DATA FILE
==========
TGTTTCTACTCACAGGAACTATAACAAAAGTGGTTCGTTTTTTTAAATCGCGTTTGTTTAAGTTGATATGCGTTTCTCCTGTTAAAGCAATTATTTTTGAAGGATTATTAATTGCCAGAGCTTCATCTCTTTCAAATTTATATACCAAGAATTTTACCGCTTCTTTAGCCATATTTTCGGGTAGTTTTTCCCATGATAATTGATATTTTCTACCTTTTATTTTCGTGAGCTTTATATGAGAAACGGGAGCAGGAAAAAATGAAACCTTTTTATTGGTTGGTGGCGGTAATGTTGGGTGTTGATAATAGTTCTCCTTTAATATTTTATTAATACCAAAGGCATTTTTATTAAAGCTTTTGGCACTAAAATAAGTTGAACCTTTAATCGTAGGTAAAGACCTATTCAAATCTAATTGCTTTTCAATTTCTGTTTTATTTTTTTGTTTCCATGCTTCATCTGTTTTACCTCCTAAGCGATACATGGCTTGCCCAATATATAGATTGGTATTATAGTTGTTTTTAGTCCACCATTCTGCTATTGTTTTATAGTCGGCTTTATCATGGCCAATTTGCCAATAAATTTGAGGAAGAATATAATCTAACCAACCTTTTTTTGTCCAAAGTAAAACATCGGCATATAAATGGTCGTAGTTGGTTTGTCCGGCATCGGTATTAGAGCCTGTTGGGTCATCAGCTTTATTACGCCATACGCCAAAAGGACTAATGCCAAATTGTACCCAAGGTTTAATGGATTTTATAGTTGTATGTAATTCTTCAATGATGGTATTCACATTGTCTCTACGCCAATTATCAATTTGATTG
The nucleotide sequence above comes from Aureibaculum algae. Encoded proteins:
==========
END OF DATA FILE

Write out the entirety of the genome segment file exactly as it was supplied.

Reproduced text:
TGTTTCTACTCACAGGAACTATAACAAAAGTGGTTCGTTTTTTTAAATCGCGTTTGTTTAAGTTGATATGCGTTTCTCCTGTTAAAGCAATTATTTTTGAAGGATTATTAATTGCCAGAGCTTCATCTCTTTCAAATTTATATACCAAGAATTTTACCGCTTCTTTAGCCATATTTTCGGGTAGTTTTTCCCATGATAATTGATATTTTCTACCTTTTATTTTCGTGAGCTTTATATGAGAAACGGGAGCAGGAAAAAATGAAACCTTTTTATTGGTTGGTGGCGGTAATGTTGGGTGTTGATAATAGTTCTCCTTTAATATTTTATTAATACCAAAGGCATTTTTATTAAAGCTTTTGGCACTAAAATAAGTTGAACCTTTAATCGTAGGTAAAGACCTATTCAAATCTAATTGCTTTTCAATTTCTGTTTTATTTTTTTGTTTCCATGCTTCATCTGTTTTACCTCCTAAGCGATACATGGCTTGCCCAATATATAGATTGGTATTATAGTTGTTTTTAGTCCACCATTCTGCTATTGTTTTATAGTCGGCTTTATCATGGCCAATTTGCCAATAAATTTGAGGAAGAATATAATCTAACCAACCTTTTTTTGTCCAAAGTAAAACATCGGCATATAAATGGTCGTAGTTGGTTTGTCCGGCATCGGTATTAGAGCCTGTTGGGTCATCAGCTTTATTACGCCATACGCCAAAAGGACTAATGCCAAATTGTACCCAAGGTTTAATGGATTTTATAGTTGTATGTAATTCTTCAATGATGGTATTCACATTGTCTCTACGCCAATTATCAATTTGATTG
The nucleotide sequence above comes from Aureibaculum algae. Encoded proteins: